- The Washington Times - Wednesday, January 21, 2009

WASHINGTON (AP) — President Barack Obama and Congress tackled the troubled economy on Wednesday, weighing tactics for fixing the struggling financial industry and pushing ahead with a massive economic recovery package of new spending and tax cuts.

Obama, in his first full day in office, planned to meet with his White House economic advisers. On Capitol Hill, Timothy Geithner, Obama’s nominee for secretary of the Treasury, told senators the country needs a “forceful course” to meet the economic crisis.

The president assumes office with access to the remaining half of a $700 billion financial bailout fund, and with Congress eager to get him a stimulus plan worth at least $825 billion within the next three weeks. In a sobering welcome to the president, stocks plunged Tuesday amid fears that governments would be forced to take over wobbly banks. Financial stocks rebounded Wednesday morning.

With a Congress that so far has acquiesced in his strategies, the combined rescue and stimulus tools would give Obama extraordinary resources to confront the recession.

A House committee was ready to put the final touches on much of the spending side of the stimulus plan, readying that portion of the bill so the House can consider the entire package next week. The House also planned a vote Wednesday afternoon on legislation setting goals and conditions for spending the financial rescue money, provisions that the Obama administration has already embraced.

“The ultimate costs of this crisis will be greater if we do not act with sufficient strength now,” Geithner told the Senate Finance Committee. “In a crisis of this magnitude, the most prudent course is the most forceful course.”

There were words of caution, as well. Federal budget experts warned Congress that even as it moved to dramatically increase short-term spending, it should also look to long-term reductions in the increasing deficits and bring the federal budget under control.

“It may be politically more viable to enact future restraint at a time when significant amounts of more immediate pleasure are being allocated through the stimulus package,” Robert Reischauer, president of the Urban Institute and a former director of the Congressional Budget Office, told the Senate Budget Committee. “This appears to be one of those rare moments in history when seeking sacrifice for the common good may be politically viable.”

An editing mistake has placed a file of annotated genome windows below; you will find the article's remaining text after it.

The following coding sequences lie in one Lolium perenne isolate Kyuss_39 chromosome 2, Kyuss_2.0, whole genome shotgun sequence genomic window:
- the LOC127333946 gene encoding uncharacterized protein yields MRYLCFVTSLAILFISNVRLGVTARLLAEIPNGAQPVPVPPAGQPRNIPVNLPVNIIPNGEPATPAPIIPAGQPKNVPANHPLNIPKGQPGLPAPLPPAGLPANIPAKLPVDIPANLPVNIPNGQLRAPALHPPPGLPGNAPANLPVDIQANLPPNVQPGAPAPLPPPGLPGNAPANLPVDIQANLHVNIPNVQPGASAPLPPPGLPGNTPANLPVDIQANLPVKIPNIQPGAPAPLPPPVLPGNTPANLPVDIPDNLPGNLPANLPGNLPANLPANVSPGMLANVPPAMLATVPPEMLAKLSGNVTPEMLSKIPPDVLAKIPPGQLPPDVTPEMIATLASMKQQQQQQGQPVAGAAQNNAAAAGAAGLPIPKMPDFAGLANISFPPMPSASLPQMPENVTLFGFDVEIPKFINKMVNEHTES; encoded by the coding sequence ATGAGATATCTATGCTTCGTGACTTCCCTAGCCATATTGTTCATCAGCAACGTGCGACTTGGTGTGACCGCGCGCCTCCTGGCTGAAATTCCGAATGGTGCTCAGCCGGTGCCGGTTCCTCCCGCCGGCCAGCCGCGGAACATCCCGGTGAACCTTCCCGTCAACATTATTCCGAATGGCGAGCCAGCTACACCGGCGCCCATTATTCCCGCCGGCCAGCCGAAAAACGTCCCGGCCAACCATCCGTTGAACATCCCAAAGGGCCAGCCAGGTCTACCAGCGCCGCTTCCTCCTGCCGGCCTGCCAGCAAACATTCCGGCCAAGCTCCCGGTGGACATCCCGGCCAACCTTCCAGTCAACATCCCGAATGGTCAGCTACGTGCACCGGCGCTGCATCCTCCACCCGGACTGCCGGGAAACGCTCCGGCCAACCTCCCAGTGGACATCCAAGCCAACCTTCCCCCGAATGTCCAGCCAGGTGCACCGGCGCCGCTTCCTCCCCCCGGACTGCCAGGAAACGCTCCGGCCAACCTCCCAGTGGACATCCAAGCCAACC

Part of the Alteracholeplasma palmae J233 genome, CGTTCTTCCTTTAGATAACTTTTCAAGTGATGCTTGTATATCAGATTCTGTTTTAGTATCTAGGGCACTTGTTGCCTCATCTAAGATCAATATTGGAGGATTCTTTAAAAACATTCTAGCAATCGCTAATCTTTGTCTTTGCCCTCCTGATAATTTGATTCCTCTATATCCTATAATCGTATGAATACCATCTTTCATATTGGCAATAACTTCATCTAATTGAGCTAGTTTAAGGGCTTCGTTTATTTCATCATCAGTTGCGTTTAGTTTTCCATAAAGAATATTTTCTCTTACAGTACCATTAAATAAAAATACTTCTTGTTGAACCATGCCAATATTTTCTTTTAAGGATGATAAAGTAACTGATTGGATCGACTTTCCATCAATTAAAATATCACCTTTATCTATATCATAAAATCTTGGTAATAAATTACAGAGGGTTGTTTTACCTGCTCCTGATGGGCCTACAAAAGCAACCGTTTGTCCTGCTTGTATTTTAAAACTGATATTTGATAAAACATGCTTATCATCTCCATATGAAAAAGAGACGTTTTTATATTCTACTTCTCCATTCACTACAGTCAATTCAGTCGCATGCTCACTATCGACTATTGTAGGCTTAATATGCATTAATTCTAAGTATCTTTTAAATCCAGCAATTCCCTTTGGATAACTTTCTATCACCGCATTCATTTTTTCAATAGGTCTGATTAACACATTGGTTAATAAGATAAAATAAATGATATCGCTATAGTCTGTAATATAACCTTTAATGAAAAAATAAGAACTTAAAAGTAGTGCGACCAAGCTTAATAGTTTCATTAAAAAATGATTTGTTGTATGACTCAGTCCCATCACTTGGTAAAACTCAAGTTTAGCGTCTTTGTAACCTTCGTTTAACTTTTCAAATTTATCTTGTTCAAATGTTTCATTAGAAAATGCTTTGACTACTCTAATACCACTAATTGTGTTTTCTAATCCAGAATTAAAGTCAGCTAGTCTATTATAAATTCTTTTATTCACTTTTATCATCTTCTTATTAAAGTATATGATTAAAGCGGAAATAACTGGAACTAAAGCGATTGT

House Republicans, meanwhile, seized on a new Congressional Budget Office study that predicts just $26 billion of the $358 billion in infrastructure and other appropriated spending in the stimulus bill would be delivered to the economy in the eight months left in the fiscal year.

“Less than 10 percent of the spending in this package will even go out the door in 2009,” said Rep. Paul Ryan of Wisconsin, top Republican on the Budget Committee. “2009 is the year we’re worried about.” While the stimulus faced its critics, lawmakers also sought assurances from the new administration that it would add transparency and oversight to the spending of the remaining $350 billion of the financial bailout, known as the Troubled Asset Relief Program.

The Senate last week agreed to release the second half of the fund to the Obama administration, a legislative victory for the incoming president even before he assumed office.

The House was scheduled to vote in the afternoon on legislation introduced by House Financial Services Committee Chairman Barney Frank, D-Mass., that would place restrictions and spending goals on the money. In a letter to congressional leaders last week, top Obama economic adviser Lawrence Summers indicated that Obama agreed with many of the key provisions in the legislation, including plans to spend up to $100 billion of the money to reduce mortgage foreclosures.

Geithner told senators at his confirmation hearing that he and Obama “share your belief that this program needs serious reform.”

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